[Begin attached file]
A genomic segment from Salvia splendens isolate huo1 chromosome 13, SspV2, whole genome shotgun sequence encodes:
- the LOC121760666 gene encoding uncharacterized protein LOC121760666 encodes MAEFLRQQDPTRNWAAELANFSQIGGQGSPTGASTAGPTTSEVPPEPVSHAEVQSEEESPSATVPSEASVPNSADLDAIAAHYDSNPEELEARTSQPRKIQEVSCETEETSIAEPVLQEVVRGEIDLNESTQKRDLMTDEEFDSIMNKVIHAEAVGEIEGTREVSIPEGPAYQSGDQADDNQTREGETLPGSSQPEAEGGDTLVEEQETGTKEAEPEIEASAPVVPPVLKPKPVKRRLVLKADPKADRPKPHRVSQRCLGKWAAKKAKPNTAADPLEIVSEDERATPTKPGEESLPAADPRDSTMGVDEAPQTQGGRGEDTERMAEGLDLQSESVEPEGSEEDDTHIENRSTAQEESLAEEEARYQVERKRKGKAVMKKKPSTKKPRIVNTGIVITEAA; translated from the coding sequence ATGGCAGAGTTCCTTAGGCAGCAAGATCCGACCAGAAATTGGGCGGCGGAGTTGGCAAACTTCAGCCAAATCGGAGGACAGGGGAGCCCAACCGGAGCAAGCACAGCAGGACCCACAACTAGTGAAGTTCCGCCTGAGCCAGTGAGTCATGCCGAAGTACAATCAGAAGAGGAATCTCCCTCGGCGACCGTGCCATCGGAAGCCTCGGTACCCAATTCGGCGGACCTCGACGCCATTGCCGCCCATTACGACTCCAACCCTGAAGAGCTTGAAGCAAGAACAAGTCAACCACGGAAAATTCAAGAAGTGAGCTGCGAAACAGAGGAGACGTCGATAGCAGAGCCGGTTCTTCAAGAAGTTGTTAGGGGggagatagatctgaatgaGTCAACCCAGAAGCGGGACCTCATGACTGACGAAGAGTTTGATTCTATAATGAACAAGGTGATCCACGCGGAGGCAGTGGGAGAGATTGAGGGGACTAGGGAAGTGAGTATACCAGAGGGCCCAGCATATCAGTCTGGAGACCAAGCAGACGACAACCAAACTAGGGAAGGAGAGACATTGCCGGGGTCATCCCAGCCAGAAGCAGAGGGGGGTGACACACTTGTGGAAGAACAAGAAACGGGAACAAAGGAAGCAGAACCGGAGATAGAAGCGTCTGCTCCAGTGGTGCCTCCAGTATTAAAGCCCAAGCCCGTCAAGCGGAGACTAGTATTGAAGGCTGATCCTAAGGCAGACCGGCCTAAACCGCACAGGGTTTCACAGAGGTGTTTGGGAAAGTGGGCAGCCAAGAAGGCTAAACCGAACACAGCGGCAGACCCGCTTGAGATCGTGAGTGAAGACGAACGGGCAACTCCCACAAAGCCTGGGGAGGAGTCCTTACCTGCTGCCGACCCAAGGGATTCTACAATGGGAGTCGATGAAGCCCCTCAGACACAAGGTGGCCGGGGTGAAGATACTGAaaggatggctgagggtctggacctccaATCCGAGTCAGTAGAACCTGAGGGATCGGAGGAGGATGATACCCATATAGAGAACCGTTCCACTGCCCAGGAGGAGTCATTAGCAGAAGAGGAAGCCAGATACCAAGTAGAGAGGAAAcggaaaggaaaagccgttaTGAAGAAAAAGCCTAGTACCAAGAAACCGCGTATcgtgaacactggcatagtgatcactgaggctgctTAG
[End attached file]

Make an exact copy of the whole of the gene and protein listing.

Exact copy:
A genomic segment from Salvia splendens isolate huo1 chromosome 13, SspV2, whole genome shotgun sequence encodes:
- the LOC121760666 gene encoding uncharacterized protein LOC121760666 encodes MAEFLRQQDPTRNWAAELANFSQIGGQGSPTGASTAGPTTSEVPPEPVSHAEVQSEEESPSATVPSEASVPNSADLDAIAAHYDSNPEELEARTSQPRKIQEVSCETEETSIAEPVLQEVVRGEIDLNESTQKRDLMTDEEFDSIMNKVIHAEAVGEIEGTREVSIPEGPAYQSGDQADDNQTREGETLPGSSQPEAEGGDTLVEEQETGTKEAEPEIEASAPVVPPVLKPKPVKRRLVLKADPKADRPKPHRVSQRCLGKWAAKKAKPNTAADPLEIVSEDERATPTKPGEESLPAADPRDSTMGVDEAPQTQGGRGEDTERMAEGLDLQSESVEPEGSEEDDTHIENRSTAQEESLAEEEARYQVERKRKGKAVMKKKPSTKKPRIVNTGIVITEAA; translated from the coding sequence ATGGCAGAGTTCCTTAGGCAGCAAGATCCGACCAGAAATTGGGCGGCGGAGTTGGCAAACTTCAGCCAAATCGGAGGACAGGGGAGCCCAACCGGAGCAAGCACAGCAGGACCCACAACTAGTGAAGTTCCGCCTGAGCCAGTGAGTCATGCCGAAGTACAATCAGAAGAGGAATCTCCCTCGGCGACCGTGCCATCGGAAGCCTCGGTACCCAATTCGGCGGACCTCGACGCCATTGCCGCCCATTACGACTCCAACCCTGAAGAGCTTGAAGCAAGAACAAGTCAACCACGGAAAATTCAAGAAGTGAGCTGCGAAACAGAGGAGACGTCGATAGCAGAGCCGGTTCTTCAAGAAGTTGTTAGGGGggagatagatctgaatgaGTCAACCCAGAAGCGGGACCTCATGACTGACGAAGAGTTTGATTCTATAATGAACAAGGTGATCCACGCGGAGGCAGTGGGAGAGATTGAGGGGACTAGGGAAGTGAGTATACCAGAGGGCCCAGCATATCAGTCTGGAGACCAAGCAGACGACAACCAAACTAGGGAAGGAGAGACATTGCCGGGGTCATCCCAGCCAGAAGCAGAGGGGGGTGACACACTTGTGGAAGAACAAGAAACGGGAACAAAGGAAGCAGAACCGGAGATAGAAGCGTCTGCTCCAGTGGTGCCTCCAGTATTAAAGCCCAAGCCCGTCAAGCGGAGACTAGTATTGAAGGCTGATCCTAAGGCAGACCGGCCTAAACCGCACAGGGTTTCACAGAGGTGTTTGGGAAAGTGGGCAGCCAAGAAGGCTAAACCGAACACAGCGGCAGACCCGCTTGAGATCGTGAGTGAAGACGAACGGGCAACTCCCACAAAGCCTGGGGAGGAGTCCTTACCTGCTGCCGACCCAAGGGATTCTACAATGGGAGTCGATGAAGCCCCTCAGACACAAGGTGGCCGGGGTGAAGATACTGAaaggatggctgagggtctggacctccaATCCGAGTCAGTAGAACCTGAGGGATCGGAGGAGGATGATACCCATATAGAGAACCGTTCCACTGCCCAGGAGGAGTCATTAGCAGAAGAGGAAGCCAGATACCAAGTAGAGAGGAAAcggaaaggaaaagccgttaTGAAGAAAAAGCCTAGTACCAAGAAACCGCGTATcgtgaacactggcatagtgatcactgaggctgctTAG